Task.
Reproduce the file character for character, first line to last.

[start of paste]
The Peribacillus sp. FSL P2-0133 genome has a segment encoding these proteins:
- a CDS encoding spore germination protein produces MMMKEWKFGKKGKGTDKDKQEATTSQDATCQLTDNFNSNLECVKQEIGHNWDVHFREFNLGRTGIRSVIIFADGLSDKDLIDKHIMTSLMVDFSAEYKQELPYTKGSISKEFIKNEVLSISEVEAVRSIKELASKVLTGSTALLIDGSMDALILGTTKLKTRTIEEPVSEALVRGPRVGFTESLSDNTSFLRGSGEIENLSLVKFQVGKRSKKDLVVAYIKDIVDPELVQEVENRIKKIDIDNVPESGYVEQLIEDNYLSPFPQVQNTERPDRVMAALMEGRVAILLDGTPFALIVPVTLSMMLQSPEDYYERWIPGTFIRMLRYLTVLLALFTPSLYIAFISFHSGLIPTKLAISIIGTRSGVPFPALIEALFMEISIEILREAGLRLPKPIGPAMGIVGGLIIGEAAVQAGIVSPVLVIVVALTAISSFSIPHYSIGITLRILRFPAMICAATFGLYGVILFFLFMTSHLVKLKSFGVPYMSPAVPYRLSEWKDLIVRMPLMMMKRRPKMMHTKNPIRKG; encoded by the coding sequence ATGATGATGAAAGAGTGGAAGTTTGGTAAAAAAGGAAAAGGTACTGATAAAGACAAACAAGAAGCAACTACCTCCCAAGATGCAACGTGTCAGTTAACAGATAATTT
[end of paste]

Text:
The Peribacillus sp. FSL P2-0133 genome has a segment encoding these proteins:
- a CDS encoding spore germination protein produces MMMKEWKFGKKGKGTDKDKQEATTSQDATCQLTDNFNSNLECVKQEIGHNWDVHFREFNLGRTGIRSVIIFADGLSDKDLIDKHIMTSLMVDFSAEYKQELPYTKGSISKEFIKNEVLSISEVEAVRSIKELASKVLTGSTALLIDGSMDALILGTTKLKTRTIEEPVSEALVRGPRVGFTESLSDNTSFLRGSGEIENLSLVKFQVGKRSKKDLVVAYIKDIVDPELVQEVENRIKKIDIDNVPESGYVEQLIEDNYLSPFPQVQNTERPDRVMAALMEGRVAILLDGTPFALIVPVTLSMMLQSPEDYYERWIPGTFIRMLRYLTVLLALFTPSLYIAFISFHSGLIPTKLAISIIGTRSGVPFPALIEALFMEISIEILREAGLRLPKPIGPAMGIVGGLIIGEAAVQAGIVSPVLVIVVALTAISSFSIPHYSIGITLRILRFPAMICAATFGLYGVILFFLFMTSHLVKLKSFGVPYMSPAVPYRLSEWKDLIVRMPLMMMKRRPKMMHTKNPIRKG; encoded by the coding sequence ATGATGATGAAAGAGTGGAAGTTTGGTAAAAAAGGAAAAGGTACTGATAAAGACAAACAAGAAGCAACTACCTCCCAAGATGCAACGTGTCAGTTAACAGATAATTT